Recent state revenue receipts show that Kentucky’s real income is falling short of projections and will lead to a multi-million dollar budget shortfall.
Lower-than-predicted coal severance taxes, property taxes, road fund receipts and more have the state facing a nearly $28 million shortfall by the end of the fiscal year.
State Budget Director Jane Driskell says the state will have to raise revenues by about 12 percent to make up for a nearly $28 million hole that could grow larger if revenues continue to underperform.
Governor Steve Beshear says his administration is unsure just how big the shortfall will be, but promised that the budget will ultimately be balanced.
“The one thing I can assure is we’re going to end up balancing this budget. I’ve been here 14 times now in the last 61⁄2 years, rebalancing our budgets, but mostly because of the recession that we went through. But we’ll figure out the options and we’ll figure out how to do this.”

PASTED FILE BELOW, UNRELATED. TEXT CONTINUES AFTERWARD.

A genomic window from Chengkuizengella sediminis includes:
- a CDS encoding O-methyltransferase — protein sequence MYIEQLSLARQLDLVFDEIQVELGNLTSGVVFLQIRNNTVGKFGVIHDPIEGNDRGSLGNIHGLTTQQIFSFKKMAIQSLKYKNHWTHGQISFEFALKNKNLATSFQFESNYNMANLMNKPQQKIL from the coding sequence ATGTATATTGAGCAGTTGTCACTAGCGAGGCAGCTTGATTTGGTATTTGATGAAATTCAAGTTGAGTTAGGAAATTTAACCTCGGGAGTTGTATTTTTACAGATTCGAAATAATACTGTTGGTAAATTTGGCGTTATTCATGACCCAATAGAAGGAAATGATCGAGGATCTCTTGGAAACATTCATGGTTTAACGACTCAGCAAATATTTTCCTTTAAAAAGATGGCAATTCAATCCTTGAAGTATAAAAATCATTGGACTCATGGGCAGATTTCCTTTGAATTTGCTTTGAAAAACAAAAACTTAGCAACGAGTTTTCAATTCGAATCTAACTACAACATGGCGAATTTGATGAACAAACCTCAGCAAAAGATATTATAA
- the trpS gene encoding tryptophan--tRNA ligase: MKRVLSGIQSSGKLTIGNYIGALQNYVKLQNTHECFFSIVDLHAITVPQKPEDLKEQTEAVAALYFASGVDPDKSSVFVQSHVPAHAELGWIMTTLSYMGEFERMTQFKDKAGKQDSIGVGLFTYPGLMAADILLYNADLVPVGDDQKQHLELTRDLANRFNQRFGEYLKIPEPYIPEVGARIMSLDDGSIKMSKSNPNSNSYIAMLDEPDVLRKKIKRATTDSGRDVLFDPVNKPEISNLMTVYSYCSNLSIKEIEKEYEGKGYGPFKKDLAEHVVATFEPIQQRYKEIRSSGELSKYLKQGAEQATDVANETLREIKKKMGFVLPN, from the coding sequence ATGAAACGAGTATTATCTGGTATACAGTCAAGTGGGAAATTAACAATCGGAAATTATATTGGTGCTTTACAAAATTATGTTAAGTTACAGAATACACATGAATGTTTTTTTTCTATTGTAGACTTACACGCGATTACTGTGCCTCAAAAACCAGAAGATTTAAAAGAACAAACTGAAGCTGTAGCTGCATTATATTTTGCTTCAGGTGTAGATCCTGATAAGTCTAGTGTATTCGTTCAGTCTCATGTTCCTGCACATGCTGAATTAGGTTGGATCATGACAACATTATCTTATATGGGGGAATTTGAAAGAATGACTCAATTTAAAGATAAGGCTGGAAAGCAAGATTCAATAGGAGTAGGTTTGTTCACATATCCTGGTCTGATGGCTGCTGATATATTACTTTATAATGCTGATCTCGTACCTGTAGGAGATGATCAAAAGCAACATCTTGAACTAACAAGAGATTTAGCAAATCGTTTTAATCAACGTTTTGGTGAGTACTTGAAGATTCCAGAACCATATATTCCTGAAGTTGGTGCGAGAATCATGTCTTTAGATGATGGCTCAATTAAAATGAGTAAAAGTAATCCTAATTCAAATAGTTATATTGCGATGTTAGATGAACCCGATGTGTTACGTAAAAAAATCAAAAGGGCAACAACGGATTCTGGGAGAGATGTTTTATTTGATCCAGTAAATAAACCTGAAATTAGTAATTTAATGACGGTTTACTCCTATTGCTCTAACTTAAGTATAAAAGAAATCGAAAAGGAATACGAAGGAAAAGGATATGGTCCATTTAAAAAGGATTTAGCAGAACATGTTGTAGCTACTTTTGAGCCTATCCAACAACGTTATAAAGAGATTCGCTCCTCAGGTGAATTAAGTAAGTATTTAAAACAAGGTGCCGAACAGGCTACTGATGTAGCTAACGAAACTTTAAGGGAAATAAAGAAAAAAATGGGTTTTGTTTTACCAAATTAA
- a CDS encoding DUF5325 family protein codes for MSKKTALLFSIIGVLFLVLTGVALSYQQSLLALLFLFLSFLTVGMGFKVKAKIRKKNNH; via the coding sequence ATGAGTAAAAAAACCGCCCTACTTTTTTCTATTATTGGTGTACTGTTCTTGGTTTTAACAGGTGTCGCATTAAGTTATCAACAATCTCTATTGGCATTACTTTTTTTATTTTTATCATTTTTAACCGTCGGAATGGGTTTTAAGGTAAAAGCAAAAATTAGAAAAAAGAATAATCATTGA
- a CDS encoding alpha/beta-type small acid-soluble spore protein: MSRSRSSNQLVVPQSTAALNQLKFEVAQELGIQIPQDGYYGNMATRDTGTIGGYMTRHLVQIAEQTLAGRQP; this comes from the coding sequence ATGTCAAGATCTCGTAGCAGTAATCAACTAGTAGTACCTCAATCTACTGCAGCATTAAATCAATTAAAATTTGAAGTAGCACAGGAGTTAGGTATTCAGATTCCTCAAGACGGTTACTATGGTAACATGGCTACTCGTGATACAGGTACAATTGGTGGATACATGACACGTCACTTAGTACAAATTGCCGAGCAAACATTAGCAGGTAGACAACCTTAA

Beshear, who championed a restoration of education funding during this year’s General Assembly, says if spending cuts need to be juggled to make up for the shortfall, education spending should not be disrupted.
“I can assure you this: The investments that we are making in the next two years in things like education of our kids are not going to be touched. We’re not going to interfere with what great steps we have taken to move education forward in Kentucky.”
Beshear adds that funding for K-12 education -- a priority of his during the recent General Assembly -- will not be touched.